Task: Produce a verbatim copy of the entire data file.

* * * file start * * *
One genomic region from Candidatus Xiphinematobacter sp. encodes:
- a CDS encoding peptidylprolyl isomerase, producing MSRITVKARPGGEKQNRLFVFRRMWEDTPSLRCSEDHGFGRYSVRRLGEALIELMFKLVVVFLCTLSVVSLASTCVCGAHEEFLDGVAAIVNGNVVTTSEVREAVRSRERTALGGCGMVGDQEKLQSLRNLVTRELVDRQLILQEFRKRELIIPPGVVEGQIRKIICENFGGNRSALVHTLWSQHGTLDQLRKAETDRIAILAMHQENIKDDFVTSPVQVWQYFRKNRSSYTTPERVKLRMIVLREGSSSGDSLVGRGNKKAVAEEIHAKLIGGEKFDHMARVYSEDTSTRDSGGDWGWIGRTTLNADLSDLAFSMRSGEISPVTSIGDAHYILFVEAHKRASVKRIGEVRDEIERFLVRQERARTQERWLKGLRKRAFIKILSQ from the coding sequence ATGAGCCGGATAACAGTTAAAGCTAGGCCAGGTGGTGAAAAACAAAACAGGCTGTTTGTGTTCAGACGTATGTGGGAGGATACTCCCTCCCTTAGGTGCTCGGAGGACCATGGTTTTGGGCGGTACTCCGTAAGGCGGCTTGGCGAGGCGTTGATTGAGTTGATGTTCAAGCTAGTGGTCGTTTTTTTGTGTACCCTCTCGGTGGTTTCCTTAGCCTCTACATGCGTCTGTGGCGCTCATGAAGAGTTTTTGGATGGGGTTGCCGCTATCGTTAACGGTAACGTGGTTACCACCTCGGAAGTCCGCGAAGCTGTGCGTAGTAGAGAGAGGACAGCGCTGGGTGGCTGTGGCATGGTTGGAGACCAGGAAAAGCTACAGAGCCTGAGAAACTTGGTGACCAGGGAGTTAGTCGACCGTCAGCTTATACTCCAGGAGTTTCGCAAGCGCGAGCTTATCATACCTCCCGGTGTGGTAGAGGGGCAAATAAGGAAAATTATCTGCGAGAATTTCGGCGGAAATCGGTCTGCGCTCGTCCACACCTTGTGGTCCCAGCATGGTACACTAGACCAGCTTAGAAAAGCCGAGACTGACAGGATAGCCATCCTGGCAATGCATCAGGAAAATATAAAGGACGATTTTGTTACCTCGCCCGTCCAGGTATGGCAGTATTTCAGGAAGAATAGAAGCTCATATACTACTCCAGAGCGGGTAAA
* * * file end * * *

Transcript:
One genomic region from Candidatus Xiphinematobacter sp. encodes:
- a CDS encoding peptidylprolyl isomerase, producing MSRITVKARPGGEKQNRLFVFRRMWEDTPSLRCSEDHGFGRYSVRRLGEALIELMFKLVVVFLCTLSVVSLASTCVCGAHEEFLDGVAAIVNGNVVTTSEVREAVRSRERTALGGCGMVGDQEKLQSLRNLVTRELVDRQLILQEFRKRELIIPPGVVEGQIRKIICENFGGNRSALVHTLWSQHGTLDQLRKAETDRIAILAMHQENIKDDFVTSPVQVWQYFRKNRSSYTTPERVKLRMIVLREGSSSGDSLVGRGNKKAVAEEIHAKLIGGEKFDHMARVYSEDTSTRDSGGDWGWIGRTTLNADLSDLAFSMRSGEISPVTSIGDAHYILFVEAHKRASVKRIGEVRDEIERFLVRQERARTQERWLKGLRKRAFIKILSQ from the coding sequence ATGAGCCGGATAACAGTTAAAGCTAGGCCAGGTGGTGAAAAACAAAACAGGCTGTTTGTGTTCAGACGTATGTGGGAGGATACTCCCTCCCTTAGGTGCTCGGAGGACCATGGTTTTGGGCGGTACTCCGTAAGGCGGCTTGGCGAGGCGTTGATTGAGTTGATGTTCAAGCTAGTGGTCGTTTTTTTGTGTACCCTCTCGGTGGTTTCCTTAGCCTCTACATGCGTCTGTGGCGCTCATGAAGAGTTTTTGGATGGGGTTGCCGCTATCGTTAACGGTAACGTGGTTACCACCTCGGAAGTCCGCGAAGCTGTGCGTAGTAGAGAGAGGACAGCGCTGGGTGGCTGTGGCATGGTTGGAGACCAGGAAAAGCTACAGAGCCTGAGAAACTTGGTGACCAGGGAGTTAGTCGACCGTCAGCTTATACTCCAGGAGTTTCGCAAGCGCGAGCTTATCATACCTCCCGGTGTGGTAGAGGGGCAAATAAGGAAAATTATCTGCGAGAATTTCGGCGGAAATCGGTCTGCGCTCGTCCACACCTTGTGGTCCCAGCATGGTACACTAGACCAGCTTAGAAAAGCCGAGACTGACAGGATAGCCATCCTGGCAATGCATCAGGAAAATATAAAGGACGATTTTGTTACCTCGCCCGTCCAGGTATGGCAGTATTTCAGGAAGAATAGAAGCTCATATACTACTCCAGAGCGGGTAAA